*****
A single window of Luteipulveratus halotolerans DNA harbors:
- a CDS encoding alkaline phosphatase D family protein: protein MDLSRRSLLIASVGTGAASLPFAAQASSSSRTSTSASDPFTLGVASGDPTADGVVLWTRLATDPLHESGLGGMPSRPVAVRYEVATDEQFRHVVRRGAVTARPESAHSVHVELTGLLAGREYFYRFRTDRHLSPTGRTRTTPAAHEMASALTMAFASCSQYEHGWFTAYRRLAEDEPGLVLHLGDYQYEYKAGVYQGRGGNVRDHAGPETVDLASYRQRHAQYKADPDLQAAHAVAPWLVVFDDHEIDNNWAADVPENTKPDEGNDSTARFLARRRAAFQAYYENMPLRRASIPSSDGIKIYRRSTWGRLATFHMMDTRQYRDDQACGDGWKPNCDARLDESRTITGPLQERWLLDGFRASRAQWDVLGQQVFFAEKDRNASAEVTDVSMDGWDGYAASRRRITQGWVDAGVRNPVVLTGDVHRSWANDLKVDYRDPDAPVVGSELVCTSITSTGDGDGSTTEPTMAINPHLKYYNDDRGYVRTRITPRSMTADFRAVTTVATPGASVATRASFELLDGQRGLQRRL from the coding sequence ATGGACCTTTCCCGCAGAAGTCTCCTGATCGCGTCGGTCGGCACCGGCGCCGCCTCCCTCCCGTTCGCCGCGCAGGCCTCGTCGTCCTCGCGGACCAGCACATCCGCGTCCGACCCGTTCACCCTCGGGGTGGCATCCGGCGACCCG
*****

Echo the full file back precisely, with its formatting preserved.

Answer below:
A single window of Luteipulveratus halotolerans DNA harbors:
- a CDS encoding alkaline phosphatase D family protein: protein MDLSRRSLLIASVGTGAASLPFAAQASSSSRTSTSASDPFTLGVASGDPTADGVVLWTRLATDPLHESGLGGMPSRPVAVRYEVATDEQFRHVVRRGAVTARPESAHSVHVELTGLLAGREYFYRFRTDRHLSPTGRTRTTPAAHEMASALTMAFASCSQYEHGWFTAYRRLAEDEPGLVLHLGDYQYEYKAGVYQGRGGNVRDHAGPETVDLASYRQRHAQYKADPDLQAAHAVAPWLVVFDDHEIDNNWAADVPENTKPDEGNDSTARFLARRRAAFQAYYENMPLRRASIPSSDGIKIYRRSTWGRLATFHMMDTRQYRDDQACGDGWKPNCDARLDESRTITGPLQERWLLDGFRASRAQWDVLGQQVFFAEKDRNASAEVTDVSMDGWDGYAASRRRITQGWVDAGVRNPVVLTGDVHRSWANDLKVDYRDPDAPVVGSELVCTSITSTGDGDGSTTEPTMAINPHLKYYNDDRGYVRTRITPRSMTADFRAVTTVATPGASVATRASFELLDGQRGLQRRL from the coding sequence ATGGACCTTTCCCGCAGAAGTCTCCTGATCGCGTCGGTCGGCACCGGCGCCGCCTCCCTCCCGTTCGCCGCGCAGGCCTCGTCGTCCTCGCGGACCAGCACATCCGCGTCCGACCCGTTCACCCTCGGGGTGGCATCCGGCGACCCG